To punctuate this point, 1 Thessalonians 5:16-18 says, “Rejoice always, pray continually, give thanks in all circumstances; for this is God’s will for you in Christ Jesus.” If God’s will for me is to joyfully and prayerfully give thanks in the midst of every circumstance, then I must be an obedient child, even when I am unsure…even when I am angry…and even when I don’t feel like praying, trusting that He will make use of every season I am in! I would suggest that it is best when we don’t feel like praying to do two things. First, just breathe the name of Jesus into the space around you. His Name keeps the enemy at bay and His Name releases the power of Christ into our situations. Second, play worship music so that your surroundings are permeated by the Presence of the God of Comfort. He is attracted to our worship, so as we focus on Him rather than upon our circumstances, He will reveal Himself in ways we may never expect!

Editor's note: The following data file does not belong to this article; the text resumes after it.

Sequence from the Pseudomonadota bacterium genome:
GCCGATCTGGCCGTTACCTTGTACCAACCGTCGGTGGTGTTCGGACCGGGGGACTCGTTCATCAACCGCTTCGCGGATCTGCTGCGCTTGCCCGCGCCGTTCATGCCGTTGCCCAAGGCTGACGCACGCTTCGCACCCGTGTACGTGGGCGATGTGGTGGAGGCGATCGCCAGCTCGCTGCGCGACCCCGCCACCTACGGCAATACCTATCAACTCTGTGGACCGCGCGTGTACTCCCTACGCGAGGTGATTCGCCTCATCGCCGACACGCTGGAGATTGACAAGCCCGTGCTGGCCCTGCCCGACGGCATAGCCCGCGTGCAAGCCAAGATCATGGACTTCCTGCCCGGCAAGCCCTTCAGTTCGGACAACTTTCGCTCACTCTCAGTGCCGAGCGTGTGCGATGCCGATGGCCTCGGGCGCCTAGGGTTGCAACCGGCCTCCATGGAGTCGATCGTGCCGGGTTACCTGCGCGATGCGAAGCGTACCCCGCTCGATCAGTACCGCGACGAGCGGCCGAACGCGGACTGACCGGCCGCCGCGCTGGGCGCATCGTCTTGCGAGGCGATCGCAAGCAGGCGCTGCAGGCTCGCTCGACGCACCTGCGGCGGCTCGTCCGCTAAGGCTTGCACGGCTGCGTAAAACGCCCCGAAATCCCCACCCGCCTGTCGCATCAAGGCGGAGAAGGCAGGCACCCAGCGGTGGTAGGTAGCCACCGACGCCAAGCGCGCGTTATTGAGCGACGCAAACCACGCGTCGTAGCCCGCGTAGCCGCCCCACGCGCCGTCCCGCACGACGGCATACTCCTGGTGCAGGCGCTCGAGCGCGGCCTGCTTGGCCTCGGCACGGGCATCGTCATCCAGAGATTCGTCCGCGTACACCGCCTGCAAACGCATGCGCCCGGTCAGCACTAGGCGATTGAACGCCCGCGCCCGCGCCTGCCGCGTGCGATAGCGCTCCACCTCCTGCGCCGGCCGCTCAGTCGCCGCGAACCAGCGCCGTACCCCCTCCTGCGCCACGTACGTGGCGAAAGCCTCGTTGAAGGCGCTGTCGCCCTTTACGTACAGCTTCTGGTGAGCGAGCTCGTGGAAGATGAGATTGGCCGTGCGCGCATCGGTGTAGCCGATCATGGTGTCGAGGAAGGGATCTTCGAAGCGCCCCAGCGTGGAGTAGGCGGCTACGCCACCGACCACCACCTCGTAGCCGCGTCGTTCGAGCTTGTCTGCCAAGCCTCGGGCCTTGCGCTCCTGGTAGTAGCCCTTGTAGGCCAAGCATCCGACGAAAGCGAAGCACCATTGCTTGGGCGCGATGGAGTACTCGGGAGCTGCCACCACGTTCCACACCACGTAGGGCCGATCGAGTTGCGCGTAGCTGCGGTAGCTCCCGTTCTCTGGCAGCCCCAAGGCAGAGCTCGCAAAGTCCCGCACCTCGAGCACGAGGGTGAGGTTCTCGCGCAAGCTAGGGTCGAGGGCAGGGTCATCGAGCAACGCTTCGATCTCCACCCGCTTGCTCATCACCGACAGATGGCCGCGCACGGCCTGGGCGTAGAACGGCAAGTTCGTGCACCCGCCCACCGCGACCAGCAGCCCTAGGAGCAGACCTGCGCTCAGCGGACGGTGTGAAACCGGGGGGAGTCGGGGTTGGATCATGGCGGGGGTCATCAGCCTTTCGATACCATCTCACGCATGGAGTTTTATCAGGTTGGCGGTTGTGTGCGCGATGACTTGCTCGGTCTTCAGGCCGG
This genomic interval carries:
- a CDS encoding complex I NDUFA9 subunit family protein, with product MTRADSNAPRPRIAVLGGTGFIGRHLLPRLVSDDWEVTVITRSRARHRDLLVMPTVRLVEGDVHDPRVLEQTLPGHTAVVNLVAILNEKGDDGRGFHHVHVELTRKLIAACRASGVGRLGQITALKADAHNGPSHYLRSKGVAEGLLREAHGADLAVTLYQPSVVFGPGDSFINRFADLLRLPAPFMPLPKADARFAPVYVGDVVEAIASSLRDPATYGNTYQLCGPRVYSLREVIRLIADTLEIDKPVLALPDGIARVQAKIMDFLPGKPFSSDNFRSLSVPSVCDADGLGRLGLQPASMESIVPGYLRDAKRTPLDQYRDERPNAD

God isn’t asking me to do anything He has not done Himself. “Since Jesus went through everything you’re going through and more, learn to think like him. Think of your sufferings as a weaning from that old sinful habit of always expecting to get your own way. Then you’ll be able to live out your days free to pursue what God wants instead of being tyrannized by what you want” (1 Peter 4:1-2, MSG). Several prayer points jump out at me through this passage:
- Remember. I need to continually pray that I will always remember that Jesus has gone through all I have and will ever suffer and more! Picturing Christ on the cross or being pierced for my transgressions or even bearing the sin of the world should be enough to keep me from complaining about my own state of affairs. The Father heart of God was broken to experience the suffering of the Son, and I have to believe that He aches over mine as well. 2 Corinthians reminds me that He is the God of comfort and promises that comfort is mine if I will be willing to receive it in place of demanding my own comfort.